Where did Earth’s water come from? – Zachary Metz

It has no taste, color or smell,
and we often look right through it. It covers over 70% of the Earth, cycling from the oceans and rivers
to the clouds and back again. It even makes up about 60% of our bodies. With all this water around and inside us, it’s easy to take
its presence for granted. But in the rest of the solar system,
liquid water is almost impossible to find. So how did our planet end up
with so much of this substance and where did it come from? As you probably know, a water molecule consists
of two basic parts. Hydrogen, the simplest of all elements, has been around since close
to the beginning of our universe. Oxygen entered the scene
several hundred million years later after stars began to form. The massive pressure at the center
of these fiery infernos was so great that hydrogen atoms
fused together to form helium. Helium, in turn, fused
to form heavier elements, like beryllium, carbon and oxygen
in a process known as nucleosynthesis. When stars eventually collapsed
and exploded into supernovas, these new elements
were spread across the universe and combined into new compounds,
like the now familiar H2O. These water molecules
were present in the dusty cloud that formed our solar system and more collided with our planet
after its formation. But there’s a big question
that we don’t have the answer to: how much water arrived on Earth, and when? If, as one theory goes, relatively small amounts of water were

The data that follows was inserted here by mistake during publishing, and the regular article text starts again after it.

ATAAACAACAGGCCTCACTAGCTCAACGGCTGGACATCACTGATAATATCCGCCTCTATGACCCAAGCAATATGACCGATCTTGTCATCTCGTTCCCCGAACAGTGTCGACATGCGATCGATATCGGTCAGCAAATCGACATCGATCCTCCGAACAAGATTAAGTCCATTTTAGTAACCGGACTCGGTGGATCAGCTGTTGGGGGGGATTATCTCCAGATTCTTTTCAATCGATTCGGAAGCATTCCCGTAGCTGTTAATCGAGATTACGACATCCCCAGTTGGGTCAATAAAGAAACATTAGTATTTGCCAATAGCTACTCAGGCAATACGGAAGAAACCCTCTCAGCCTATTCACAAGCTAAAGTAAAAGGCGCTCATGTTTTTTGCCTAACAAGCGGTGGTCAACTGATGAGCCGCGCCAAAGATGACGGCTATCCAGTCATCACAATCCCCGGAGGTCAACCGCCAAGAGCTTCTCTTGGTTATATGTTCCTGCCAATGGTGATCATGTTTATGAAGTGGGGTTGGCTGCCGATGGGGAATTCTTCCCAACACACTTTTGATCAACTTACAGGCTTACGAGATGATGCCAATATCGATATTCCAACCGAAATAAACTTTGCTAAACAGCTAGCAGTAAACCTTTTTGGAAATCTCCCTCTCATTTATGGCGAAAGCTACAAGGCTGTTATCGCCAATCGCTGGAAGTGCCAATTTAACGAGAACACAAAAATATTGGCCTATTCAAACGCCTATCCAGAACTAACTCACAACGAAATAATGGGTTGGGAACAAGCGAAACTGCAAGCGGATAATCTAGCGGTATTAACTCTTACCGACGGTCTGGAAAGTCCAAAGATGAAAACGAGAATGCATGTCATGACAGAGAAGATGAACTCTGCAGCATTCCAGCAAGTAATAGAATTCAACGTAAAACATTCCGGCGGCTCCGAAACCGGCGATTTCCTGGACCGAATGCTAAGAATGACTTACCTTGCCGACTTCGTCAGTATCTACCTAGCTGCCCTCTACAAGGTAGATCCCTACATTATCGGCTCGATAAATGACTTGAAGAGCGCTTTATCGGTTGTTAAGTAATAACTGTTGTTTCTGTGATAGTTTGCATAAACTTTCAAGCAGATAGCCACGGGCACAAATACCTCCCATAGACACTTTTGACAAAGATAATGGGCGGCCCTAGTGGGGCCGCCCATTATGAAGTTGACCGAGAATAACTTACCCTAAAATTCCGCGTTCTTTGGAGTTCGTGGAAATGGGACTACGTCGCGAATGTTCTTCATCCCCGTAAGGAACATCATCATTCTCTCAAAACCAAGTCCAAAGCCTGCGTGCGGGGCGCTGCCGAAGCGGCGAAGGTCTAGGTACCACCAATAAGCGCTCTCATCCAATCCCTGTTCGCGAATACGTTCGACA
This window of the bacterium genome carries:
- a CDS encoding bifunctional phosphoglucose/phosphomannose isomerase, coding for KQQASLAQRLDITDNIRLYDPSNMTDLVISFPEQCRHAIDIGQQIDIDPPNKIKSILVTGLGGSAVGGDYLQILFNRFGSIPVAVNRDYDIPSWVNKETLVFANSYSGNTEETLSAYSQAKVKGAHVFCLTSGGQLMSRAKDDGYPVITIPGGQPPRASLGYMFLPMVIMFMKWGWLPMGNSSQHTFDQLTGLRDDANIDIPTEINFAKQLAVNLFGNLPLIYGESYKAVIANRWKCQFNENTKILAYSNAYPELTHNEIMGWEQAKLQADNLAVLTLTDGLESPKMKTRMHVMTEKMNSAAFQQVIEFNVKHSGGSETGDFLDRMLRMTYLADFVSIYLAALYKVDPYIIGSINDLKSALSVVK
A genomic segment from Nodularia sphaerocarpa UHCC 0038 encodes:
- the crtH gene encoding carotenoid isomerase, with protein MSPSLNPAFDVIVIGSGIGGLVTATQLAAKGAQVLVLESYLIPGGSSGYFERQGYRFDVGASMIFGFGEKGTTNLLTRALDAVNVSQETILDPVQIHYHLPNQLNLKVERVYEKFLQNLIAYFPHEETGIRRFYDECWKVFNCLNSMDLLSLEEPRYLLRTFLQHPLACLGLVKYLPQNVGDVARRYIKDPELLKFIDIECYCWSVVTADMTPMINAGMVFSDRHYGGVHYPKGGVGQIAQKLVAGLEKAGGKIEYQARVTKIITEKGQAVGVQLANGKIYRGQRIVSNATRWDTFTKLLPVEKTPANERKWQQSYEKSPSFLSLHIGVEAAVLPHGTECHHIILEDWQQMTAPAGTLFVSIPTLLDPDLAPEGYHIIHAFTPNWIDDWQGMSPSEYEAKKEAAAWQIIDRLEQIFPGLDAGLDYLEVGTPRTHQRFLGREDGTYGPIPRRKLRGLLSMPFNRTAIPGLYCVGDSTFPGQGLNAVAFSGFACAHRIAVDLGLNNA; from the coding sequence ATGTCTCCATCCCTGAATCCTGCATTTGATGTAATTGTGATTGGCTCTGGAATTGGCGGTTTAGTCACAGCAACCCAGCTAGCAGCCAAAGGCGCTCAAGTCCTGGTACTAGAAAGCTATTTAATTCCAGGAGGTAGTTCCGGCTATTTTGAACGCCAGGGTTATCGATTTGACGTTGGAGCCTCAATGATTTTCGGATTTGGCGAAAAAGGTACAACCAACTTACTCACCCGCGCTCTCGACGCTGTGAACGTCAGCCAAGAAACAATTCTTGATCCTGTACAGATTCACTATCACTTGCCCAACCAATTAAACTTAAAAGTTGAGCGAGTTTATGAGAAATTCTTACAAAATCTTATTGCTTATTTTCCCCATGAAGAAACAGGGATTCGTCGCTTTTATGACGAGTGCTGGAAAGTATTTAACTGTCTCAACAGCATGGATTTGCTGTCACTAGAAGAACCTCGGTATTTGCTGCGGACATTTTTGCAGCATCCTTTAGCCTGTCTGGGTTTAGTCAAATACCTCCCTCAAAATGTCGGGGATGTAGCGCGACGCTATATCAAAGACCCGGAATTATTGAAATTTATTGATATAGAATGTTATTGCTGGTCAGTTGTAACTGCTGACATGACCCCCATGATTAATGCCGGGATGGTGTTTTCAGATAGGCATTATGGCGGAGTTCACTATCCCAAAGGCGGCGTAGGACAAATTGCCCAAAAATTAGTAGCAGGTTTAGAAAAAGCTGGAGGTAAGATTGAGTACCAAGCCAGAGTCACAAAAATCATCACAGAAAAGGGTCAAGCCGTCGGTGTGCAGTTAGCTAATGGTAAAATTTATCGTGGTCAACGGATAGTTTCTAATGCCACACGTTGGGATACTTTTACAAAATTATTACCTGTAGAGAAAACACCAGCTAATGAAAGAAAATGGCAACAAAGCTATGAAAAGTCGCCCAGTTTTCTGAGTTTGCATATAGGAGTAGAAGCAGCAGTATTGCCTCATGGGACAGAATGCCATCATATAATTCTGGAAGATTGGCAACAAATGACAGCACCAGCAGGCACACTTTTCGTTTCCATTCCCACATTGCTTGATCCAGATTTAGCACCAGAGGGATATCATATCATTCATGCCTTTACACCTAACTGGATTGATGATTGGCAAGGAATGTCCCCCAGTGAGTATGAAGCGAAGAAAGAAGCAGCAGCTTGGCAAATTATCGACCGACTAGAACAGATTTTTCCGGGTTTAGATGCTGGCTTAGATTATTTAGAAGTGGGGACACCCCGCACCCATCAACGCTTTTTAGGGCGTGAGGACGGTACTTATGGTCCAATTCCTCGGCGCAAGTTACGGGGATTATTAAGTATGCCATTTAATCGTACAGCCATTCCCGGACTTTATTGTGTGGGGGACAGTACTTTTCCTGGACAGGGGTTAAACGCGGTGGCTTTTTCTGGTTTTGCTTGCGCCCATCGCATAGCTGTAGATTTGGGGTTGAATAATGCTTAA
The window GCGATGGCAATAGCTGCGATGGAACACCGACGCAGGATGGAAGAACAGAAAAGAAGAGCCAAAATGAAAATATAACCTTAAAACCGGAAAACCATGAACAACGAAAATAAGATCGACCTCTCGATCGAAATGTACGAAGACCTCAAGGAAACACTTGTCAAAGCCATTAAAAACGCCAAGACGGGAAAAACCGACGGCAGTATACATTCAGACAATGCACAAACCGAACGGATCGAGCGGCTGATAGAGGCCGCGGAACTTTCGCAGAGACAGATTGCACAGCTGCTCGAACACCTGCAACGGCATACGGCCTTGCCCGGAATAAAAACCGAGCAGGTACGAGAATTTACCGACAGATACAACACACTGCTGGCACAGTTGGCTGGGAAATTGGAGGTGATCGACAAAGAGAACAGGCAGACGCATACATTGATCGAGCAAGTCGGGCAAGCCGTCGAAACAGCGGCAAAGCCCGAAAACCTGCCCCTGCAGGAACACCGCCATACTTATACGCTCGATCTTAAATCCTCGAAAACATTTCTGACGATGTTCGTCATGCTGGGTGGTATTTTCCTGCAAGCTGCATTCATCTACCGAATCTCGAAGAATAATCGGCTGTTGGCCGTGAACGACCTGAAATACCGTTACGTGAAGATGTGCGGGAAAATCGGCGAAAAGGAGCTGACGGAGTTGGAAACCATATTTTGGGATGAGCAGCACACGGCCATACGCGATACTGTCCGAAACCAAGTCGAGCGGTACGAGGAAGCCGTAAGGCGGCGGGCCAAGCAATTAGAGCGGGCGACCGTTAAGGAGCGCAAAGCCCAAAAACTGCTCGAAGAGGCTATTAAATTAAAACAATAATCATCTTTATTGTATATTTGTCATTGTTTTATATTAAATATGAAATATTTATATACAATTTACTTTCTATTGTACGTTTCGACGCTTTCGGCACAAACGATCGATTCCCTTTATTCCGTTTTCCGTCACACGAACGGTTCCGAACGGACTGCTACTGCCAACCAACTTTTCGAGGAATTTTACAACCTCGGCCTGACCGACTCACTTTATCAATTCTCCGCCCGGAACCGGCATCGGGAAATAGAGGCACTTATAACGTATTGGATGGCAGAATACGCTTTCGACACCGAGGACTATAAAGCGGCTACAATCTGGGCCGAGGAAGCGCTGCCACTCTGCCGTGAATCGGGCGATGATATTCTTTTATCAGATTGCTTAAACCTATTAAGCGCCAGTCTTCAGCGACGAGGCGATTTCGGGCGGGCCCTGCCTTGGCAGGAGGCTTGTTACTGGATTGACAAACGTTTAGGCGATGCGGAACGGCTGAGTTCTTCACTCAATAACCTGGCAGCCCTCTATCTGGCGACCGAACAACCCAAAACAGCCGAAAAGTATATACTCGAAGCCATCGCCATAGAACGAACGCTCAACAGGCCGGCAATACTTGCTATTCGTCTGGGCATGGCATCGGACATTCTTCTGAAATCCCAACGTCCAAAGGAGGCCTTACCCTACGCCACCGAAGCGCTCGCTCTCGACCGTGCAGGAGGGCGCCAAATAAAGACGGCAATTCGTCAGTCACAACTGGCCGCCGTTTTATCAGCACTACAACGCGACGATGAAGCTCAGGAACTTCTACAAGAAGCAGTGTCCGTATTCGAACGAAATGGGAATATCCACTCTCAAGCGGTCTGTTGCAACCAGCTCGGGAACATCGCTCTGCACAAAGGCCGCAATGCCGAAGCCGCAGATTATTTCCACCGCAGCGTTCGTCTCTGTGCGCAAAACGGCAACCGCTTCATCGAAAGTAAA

present on Earth when the rock formed, the high temperatures
and lack of any surrounding atmosphere would have caused it
to evaporate back into space. Water would have been unable
to remain on the planet until hundreds of millions of years later when our first atmosphere formed
through a process called outgassing. This occurred when
molten rock in the Earth’s core released volcanic gasses to the surface, creating a layer
that could then trap escaping water. So how then did water
get back to the planet? Scientists have long suspected that much of it was brought
by ice-bearing comets, or more likely asteroids that bombarded
the Earth over millions of years. Recent research
has challenged this theory. In examining carbonaceous
chondrite meterorites that formed shorty after the birth
of our solar system, scientists have found
that not only did they contain water, but their mineral chemical composition
matched rocks on Earth and samples from an asteroid that
formed at the same time as our planet. This suggests that the Earth
may have accumulated a substantial amount of water early on
that was able to stay put, despite the lack of an atmosphere, though asteroids may
have brought more over the eons. If this turns out to be true, life may have formed much earlier
than previously thought. So we do not yet definitively know
whether the water on Earth came from its initial formation, later impacts, or some combination of the two. Regardless, the water that runs from our
showers, drinking fountains and faucets is something that didn’t just come from
a nearby lake or river, but first underwent a cosmic
and chaotic journey to get here.


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